By Force of Arms: Collecting During the Aceh War
The vast majority of objects from Aceh in Dutch museums came there through the hands of the military. This fact is related to the long period of the Aceh War (1874-1914) that was followed by continued popular resistance. The following is an analysis of the collecting practices of army officer G.C.E. van Daalen (1863-1930), which provides insight into how high-ranking officers acquired objects, against the backdrop of varying degrees of pressure and violence. An overarching question is what it means that almost all collecting was done by military staff and in the context of conflict and resistance to colonial rule.
Gotfried Coenraad Ernst van Daalen, also known as Frits van Daalen, was a high-ranking military officer of Indo-European descent in the Royal Dutch East Indies Army (Koninklijk Nederlands Indisch Leger or KNIL) [Fig. 1]. Already notorious during his lifetime, he owed his infamous reputation to the brutal campaigns he headed in Aceh during the first years of the 20th century. What is less known is that he was also an avid collector who assembled collections for a wide range of museums in both the Netherlands and the Dutch East Indies. Today, these objects are dispersed over more than a dozen museums, libraries, and archives in Jakarta, Amsterdam, Leiden, Rotterdam, Breda, and Cologne. 1 For more information on Van Daalen’s collecting practices, see Mirjam Shatanawi, ‘Making and Unmaking Indonesian Islam: Legacies of Colonialism in Museums’ (PhD thesis, University of Amsterdam, 2022); Harm Stevens, ‘G.C.E. Van Daalen, Military Officer and Ethnological Field Agent’, in Colonial Collections Revisited, ed. Pieter ter Keurs (Leiden: CNWS Publications, 2007), 115–22; Harm Stevens, ‘Collecting and “the Rough Work of Subjugation”: Van Daalen, Snouck Hurgronje and the Ethnographic Exploitation of North Sumatra’, in Indonesia: The Discovery of the Past, ed. Endang Sri Hardiati and Pieter ter Keurs (Amsterdam: KIT Publishers, 2005), 76–84. For the PPROCE project, the provenance of two objects was further investigated.
Fig. 1: Frits van Daalen, 1909. Photograph K. Karsen Jr. Collection Leiden University Library KITLV 7810.
One of the objects under investigation was an Acehnese sword, a sikin panjang, that is currently in the collection of the Rijksmuseum in Amsterdam [Fig. 2]. The sword has a decorated sheath, the blade is damascened (featuring pamor), and it has a decorative crown (glupa) of gold adorned with plant motifs filled in with blue and green enamel. In other words, this is a weapon of high aesthetic quality, which was probably made in the period before the Aceh War. The Rijksmuseum acquired it in 2004 from the bequest of Theodorus A.W. Ruys (1904-1989), a Rotterdam shipowner, and assumed that it might have belonged to Van Daalen. That assumption was easily confirmed. Among specialists, it is known that Van Daalen owned a private collection of weapons, which his heirs loaned to the Museum of the Royal Military Academy in Breda after his death, and which they subsequently sold to various parties. An investigation of the Breda museum’s archives indeed brought to light a list of Acehnese weapons from the Van Daalen collection, including one with the same inventory number that is still inscribed on the sword, and even a photograph of the sword on display at the museum’s premises [Fig. 3].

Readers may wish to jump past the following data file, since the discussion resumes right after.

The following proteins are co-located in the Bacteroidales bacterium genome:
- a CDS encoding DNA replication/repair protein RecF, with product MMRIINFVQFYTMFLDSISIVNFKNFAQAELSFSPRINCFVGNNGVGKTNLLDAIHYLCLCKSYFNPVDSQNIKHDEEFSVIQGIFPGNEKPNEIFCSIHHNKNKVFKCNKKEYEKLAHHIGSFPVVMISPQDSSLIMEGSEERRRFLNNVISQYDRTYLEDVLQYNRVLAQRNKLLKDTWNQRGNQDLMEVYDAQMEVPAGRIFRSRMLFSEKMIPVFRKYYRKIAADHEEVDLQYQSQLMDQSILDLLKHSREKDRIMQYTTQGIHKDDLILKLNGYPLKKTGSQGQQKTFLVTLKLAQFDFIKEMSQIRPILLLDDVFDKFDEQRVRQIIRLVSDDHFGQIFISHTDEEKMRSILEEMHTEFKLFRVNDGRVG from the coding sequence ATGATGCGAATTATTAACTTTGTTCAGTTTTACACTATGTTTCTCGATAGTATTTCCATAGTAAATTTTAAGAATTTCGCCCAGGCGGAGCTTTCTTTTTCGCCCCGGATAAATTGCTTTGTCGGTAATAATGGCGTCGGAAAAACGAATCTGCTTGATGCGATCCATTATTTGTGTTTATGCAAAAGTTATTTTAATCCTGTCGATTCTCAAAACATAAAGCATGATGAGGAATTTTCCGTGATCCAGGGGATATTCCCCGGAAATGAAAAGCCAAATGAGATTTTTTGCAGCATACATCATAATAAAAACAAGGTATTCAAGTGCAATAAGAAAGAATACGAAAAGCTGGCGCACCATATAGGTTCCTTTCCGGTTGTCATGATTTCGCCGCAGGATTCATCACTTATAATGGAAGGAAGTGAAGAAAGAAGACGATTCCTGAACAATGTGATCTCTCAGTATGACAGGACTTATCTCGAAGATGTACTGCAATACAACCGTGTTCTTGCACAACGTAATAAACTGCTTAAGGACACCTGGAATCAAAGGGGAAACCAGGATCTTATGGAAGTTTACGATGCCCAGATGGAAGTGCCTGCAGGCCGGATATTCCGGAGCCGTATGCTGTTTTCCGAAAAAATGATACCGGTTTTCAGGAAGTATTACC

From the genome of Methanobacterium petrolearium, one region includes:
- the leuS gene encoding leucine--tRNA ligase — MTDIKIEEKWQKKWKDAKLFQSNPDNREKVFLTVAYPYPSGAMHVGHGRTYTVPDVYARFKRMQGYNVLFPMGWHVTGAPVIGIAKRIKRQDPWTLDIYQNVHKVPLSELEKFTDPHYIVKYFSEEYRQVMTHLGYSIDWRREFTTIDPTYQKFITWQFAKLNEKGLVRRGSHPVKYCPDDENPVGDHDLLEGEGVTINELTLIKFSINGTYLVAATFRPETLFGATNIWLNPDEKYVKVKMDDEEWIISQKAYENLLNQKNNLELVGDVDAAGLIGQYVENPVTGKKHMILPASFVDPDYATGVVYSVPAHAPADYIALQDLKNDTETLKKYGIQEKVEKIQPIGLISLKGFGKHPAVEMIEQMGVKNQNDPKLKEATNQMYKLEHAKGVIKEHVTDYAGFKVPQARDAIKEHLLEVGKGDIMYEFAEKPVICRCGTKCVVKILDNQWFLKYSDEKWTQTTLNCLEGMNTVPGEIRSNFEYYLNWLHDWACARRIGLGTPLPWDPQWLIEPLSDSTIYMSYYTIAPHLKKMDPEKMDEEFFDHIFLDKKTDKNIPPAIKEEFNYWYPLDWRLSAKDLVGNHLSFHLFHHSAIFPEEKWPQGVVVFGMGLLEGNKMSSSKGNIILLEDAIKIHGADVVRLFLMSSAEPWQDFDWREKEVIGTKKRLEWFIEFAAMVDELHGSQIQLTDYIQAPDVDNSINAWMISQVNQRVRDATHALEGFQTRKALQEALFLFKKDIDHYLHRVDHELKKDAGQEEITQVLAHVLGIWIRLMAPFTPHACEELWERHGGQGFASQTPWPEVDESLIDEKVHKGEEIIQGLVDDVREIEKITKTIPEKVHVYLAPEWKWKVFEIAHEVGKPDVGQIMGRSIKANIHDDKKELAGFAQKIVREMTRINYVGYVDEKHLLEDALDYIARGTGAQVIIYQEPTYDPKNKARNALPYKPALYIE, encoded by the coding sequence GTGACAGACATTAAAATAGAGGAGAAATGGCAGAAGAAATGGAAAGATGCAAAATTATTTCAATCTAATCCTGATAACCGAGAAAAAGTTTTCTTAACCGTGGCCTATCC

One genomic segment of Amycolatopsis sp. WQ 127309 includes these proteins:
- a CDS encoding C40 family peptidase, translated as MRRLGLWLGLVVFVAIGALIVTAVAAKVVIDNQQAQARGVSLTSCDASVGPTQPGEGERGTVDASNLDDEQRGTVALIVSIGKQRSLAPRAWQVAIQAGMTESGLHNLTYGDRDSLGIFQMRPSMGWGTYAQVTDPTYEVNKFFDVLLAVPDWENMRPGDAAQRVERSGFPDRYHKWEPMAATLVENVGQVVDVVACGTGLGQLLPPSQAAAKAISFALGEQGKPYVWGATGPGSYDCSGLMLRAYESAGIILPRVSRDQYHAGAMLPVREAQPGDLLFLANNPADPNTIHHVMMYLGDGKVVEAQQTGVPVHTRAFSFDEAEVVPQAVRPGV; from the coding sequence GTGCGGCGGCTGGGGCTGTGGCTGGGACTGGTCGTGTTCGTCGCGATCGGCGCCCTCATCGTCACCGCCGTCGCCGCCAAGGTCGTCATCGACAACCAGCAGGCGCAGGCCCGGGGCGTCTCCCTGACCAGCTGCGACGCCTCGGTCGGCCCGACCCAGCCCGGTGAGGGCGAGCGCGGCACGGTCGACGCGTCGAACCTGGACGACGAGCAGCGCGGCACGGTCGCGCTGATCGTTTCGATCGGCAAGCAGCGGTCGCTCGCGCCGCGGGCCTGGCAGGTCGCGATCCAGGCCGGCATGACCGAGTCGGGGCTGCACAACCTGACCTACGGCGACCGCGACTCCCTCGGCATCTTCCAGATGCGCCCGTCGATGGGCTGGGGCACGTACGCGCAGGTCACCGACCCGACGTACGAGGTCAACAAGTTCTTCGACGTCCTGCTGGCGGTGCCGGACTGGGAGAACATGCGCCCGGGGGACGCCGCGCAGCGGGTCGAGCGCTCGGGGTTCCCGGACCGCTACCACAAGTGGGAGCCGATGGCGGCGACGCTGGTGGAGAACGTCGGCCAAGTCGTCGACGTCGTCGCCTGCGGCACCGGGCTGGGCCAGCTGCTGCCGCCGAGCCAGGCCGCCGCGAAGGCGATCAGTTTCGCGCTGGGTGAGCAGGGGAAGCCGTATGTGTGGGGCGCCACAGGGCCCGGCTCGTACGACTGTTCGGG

Fig. 2: Sikin panjang, 19th century. Collection Rijksmuseum NG-2004-47.
Fig. 3: Display of the Van Daalen collection in the Ethnographic Museum of the Royal Military Academy in Breda, c. 1938. The sikin panjang is in the bottom right-hand quadrant with number 4373. Collection Nationaal Museum van Wereldculturen RV-11996-1.
Equally relevant, however, was finding out how Van Daalen acquired the sikin panjang, especially since earlier research has shown that he obtained many objects directly “in the field” – in this case, the battle fields of Aceh. Two military campaigns in particular provided him with the opportunity to assemble systematic collections: the 1901 exploratory mission to the Gayo region and the extremely violent campaign to conquer the Gayo and Alas regions in 1904. The latter military expedition also had a scientific purpose, as the official report explains: “the goal is to get scientific results too, as far as the military aims and the difficult circumstances in which the column has to operate will allow […] finally a very complete and extensive report on the Alas people, who were entirely without description until now, will be brought out.” 2 J.C.J. Kempees, De tocht van Overste van Daalen door de Gajo-, Alas- en Bataklanden: 8 februari tot 23 juli 1904 (Amsterdam: Dalmeijer, 1905), 223. To this end, a botanist of the ‘s Lands Plantentuin in Buitenzorg (the present-day Kebun Raya Bogor) came along to collect specimens of plants and insects; cartographic mappings of the terrain were carried out; and a mining engineer collected specimens of the ground. The specimens were sent to the Plantentuin as well as the Rijksherbarium in the Netherlands (these are currently held by Naturalis Biodiversity Center in Leiden). Van Daalen took it upon himself to collect ethnographic objects and manuscripts. The objects were distributed to museums in Batavia, Leiden, and Rotterdam, and the manuscripts were sent to Christiaan Snouck Hurgronje (1857-1936), the renowned scholar of Islam. Archival sources show that he started to collect in the early 1890s, shortly after his arrival in Aceh.